📅 Posted 2019-04-16
You know what, blogs like this one got me thinking. Some people work on a lot of projects over their lifetime, but what makes a project really stand out as a great experience?
If you haven’t read Ben’s article, I suggest you do because it starts to discuss ways in which projects can become unexpectantly enjoyable.
Like a lot of people in IT (or technology or digital or whatever it’s called these days), I’ve had my fair share of great projects and down-right average ones.
Some of the standout drop-kick-of-a-project projects tended to be very large, extremely ambitious goals, loads of external consultants, big dollars and generally sponsored by people who couldn’t dedicate enough time. But this post is not about these kinds of projects.
I wanted to work out a list of things which made some projects successful for me (your experiences may differ) and focus specifically on one project.
Maybe it’s not absolutely my favourite project of all time, but it’s easy to forget earlier projects as time progresses.
I started on this project, almost organically, in a large government-funded media organisation a few years ago. Some of you may have heard of this organisation. The “project” didn’t exactly come out of a standard capex-funded procedure from what I could work out: it was a bit of a nice idea, sketched out on some paper, with some help from the solution architects at Amazon Web Services.
The project (or initiative) was to cut costs of transcoding (aka converting video from one format to another) by a factor of 40. The project would take around 6 months to deliver and could pay for itself after a further 6 months. Not a bad return on investment!
The project team consisted of a lead who had a passion for video streaming, 3 backend developers, a support specialist for integrating with an on-demand video service, a media operations person to assist in testing and myself: someone who doesn’t mind drawing a few boxes on a page. (I actually did some of the coding but generally spent most of my time discussing solution design and crafting transcoding profiles and chains of filters for FFmpeg).
The way the team came together appeared really organic to me. It was almost like a creeper project, slowly drawing people into the vortex, without complete endorsement from some of the greater powers.
Some key roles were absent from this project: we didn’t have a delivery lead or project manager, however we organised our work into sprints and had standups and all the normaly agiley sorts of things. The lead of the project really drove the solution and helped with the vendor (AWS) and also managed internal stakeholders, but never really proclaimed themself as a ‘scrummaster’ or similar.
Talking about location for a moment: we had the (arguably) worst place to call ‘home’ on the office floor: bang in the middle, surrounded (mostly) by walls, zero natural light, on a pathway to the kitchen and bathroom. It was rather affectionately known as ‘the cave’ and was known for having the worst aircon circulation (it got really hot on Friday afternoons during drinks). But hey! People wanted to gather there for drinks. There was a great social vibe. Pretty odd for the worst part of the floor!
We made the best of what we had. We played fridge scrabble, we played silly YouTube videos of general ‘office’ clatter to sound busy and we generally made fun where we could. We served tea from a communal pot and replenished it with Melbourne Breakfast tea whenever we ran out.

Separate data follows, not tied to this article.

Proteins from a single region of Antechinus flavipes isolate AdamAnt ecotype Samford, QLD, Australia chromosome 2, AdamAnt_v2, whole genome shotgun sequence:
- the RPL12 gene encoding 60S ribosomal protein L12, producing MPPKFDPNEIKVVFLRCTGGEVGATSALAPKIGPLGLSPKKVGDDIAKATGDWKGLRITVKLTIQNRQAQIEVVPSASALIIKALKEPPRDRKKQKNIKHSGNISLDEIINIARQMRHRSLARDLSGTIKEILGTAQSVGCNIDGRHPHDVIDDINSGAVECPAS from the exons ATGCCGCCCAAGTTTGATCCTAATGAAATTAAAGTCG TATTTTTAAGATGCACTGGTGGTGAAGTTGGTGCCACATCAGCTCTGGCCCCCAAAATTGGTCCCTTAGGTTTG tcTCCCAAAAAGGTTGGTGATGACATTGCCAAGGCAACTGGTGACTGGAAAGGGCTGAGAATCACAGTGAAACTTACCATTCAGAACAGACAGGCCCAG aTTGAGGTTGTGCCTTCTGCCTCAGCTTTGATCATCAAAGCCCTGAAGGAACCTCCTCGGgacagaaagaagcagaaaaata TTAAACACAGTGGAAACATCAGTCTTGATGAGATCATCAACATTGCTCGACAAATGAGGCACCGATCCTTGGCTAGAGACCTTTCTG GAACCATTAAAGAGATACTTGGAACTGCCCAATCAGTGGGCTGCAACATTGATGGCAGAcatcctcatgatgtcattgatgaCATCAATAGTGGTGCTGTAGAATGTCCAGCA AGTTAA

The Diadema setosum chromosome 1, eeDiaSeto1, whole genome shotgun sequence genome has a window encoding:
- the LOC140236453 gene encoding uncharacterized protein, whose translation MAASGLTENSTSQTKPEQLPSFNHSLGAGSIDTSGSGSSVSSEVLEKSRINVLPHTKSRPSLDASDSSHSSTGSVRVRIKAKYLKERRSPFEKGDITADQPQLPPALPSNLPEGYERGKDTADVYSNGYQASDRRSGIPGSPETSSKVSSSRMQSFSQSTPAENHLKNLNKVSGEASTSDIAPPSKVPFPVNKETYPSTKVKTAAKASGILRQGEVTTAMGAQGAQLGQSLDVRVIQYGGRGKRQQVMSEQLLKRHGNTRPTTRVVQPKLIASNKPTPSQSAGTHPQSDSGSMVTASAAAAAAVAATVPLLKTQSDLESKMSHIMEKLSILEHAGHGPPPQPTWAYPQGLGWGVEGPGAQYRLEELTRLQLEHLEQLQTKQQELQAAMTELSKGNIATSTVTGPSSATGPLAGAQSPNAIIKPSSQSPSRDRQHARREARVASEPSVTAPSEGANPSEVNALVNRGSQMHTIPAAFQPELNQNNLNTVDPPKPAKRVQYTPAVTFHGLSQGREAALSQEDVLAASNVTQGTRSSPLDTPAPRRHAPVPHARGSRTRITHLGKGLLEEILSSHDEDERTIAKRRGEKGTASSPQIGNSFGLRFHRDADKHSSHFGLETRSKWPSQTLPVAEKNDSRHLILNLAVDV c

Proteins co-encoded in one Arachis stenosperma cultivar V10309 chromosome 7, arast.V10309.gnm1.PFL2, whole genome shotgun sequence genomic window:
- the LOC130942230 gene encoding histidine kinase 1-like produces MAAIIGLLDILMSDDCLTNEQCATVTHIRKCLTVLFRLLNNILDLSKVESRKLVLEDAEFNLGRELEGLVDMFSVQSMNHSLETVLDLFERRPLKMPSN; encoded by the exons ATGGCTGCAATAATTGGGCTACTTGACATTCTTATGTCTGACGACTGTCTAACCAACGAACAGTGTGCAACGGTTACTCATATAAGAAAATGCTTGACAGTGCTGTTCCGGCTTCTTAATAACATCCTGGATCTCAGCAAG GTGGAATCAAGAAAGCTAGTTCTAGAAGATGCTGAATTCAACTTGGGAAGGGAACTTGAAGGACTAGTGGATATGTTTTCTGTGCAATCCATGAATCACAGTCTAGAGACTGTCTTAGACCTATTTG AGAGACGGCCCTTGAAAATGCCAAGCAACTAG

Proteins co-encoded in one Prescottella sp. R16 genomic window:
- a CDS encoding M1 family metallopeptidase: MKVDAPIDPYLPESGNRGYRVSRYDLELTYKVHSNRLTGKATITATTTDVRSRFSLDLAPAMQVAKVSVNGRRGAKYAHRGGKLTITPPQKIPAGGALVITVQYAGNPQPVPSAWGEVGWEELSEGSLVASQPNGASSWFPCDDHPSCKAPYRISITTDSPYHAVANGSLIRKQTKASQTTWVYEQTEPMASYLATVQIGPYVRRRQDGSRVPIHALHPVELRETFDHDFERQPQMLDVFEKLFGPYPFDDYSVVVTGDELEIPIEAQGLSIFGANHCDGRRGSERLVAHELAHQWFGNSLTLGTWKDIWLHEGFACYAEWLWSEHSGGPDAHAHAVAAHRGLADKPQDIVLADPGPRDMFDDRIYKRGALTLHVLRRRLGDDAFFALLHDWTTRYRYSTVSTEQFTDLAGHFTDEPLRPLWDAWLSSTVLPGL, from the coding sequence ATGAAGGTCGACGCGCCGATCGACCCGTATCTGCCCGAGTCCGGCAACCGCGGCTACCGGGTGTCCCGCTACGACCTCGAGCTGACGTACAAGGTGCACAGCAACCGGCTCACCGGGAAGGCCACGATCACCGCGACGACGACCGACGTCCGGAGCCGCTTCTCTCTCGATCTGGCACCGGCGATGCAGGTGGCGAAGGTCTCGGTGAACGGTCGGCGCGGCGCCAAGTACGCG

We tried to get infrastructure costs as low as possible, but backed off when things got a bit silly. We started out looking at using DynamoDB because it was so tempting at 50 cents a month, then we hit some throughput limits and decided we could pay a few more dollars for a proper RDS database. There were many optimisations we could’ve made along the way, but often it’s just not worth the hours/days/etc it takes to implement and test for a small saving.
We wrote a lot of internal blogs. We made it our mission to make them as amusing as possible. So I made it my mission to discover many new Confluence security bugs, of which Atlassian supplied swag in response to each new security bug found. We worked out how to embed video, a tetris game, made snow appear on Confluence pages, made background sounds play immediately when reading the blog and automatically forced people to ‘like’ blog posts when they visited. Shenanigans are important!
I learnt some new skills during the project as well, including how to configure FFmpeg (it’s a tricky beast to tame), watermarking, audio processing and what it meant to ‘extract captions from a GXF format video file encoded with OP47 aka RDD-08 by SMPTE). Actually just on that, I started to add a new plugin for ffmpeg so it could understand OP47, which I didn’t quite finish but it was extremely fast to run and satisfying writing the solution in C.
We launched the project, which saved a huge chunk of cash and thought it would be good to tour around and talk about it. So we did. We did meetups, YOW presentations and internal showcases. It was great to talk about what we had done and how the team got there in the end.
It was great to see the leadership team be so supportive of the effort once we had delivered because it was such a success for the organisation.
We had to come up with a name for the system, one which could replace the boring codename that we used during the project (DNVW). After a couple of hours in front of the whiteboard, we settled on “Metro”. It was simple and can be considered a shortened version of MEdia TRanscoder, but with a decent dose of Aussie twang thrown in for good measure.
All things come to an end of course, so the project team packed up, handed over what they could to existing teams, and promptly moved on to other initiatives.
You can read more about the Metro project here: